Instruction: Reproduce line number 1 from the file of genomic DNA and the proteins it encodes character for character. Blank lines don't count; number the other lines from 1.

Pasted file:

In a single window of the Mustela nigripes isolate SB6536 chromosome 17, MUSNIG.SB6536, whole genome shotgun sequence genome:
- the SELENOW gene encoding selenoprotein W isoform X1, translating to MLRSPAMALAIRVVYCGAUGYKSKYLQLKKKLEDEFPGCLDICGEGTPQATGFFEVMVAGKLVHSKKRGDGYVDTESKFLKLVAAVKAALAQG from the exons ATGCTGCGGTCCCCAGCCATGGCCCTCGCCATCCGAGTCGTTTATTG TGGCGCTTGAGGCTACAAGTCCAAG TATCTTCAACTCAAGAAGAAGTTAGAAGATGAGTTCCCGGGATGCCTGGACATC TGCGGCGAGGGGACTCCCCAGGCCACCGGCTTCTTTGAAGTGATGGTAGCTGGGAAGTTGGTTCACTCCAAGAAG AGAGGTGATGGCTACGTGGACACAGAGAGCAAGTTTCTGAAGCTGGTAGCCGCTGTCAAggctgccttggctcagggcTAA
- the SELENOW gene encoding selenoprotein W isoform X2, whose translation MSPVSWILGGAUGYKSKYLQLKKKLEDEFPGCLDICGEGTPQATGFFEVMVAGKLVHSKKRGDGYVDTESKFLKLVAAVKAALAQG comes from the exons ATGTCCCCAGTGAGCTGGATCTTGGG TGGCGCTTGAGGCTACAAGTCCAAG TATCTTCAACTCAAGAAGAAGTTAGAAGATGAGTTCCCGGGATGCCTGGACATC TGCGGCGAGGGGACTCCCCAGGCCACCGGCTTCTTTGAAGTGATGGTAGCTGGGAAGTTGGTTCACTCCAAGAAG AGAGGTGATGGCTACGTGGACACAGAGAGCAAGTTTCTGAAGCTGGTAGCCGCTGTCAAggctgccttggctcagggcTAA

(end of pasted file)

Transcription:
In a single window of the Mustela nigripes isolate SB6536 chromosome 17, MUSNIG.SB6536, whole genome shotgun sequence genome: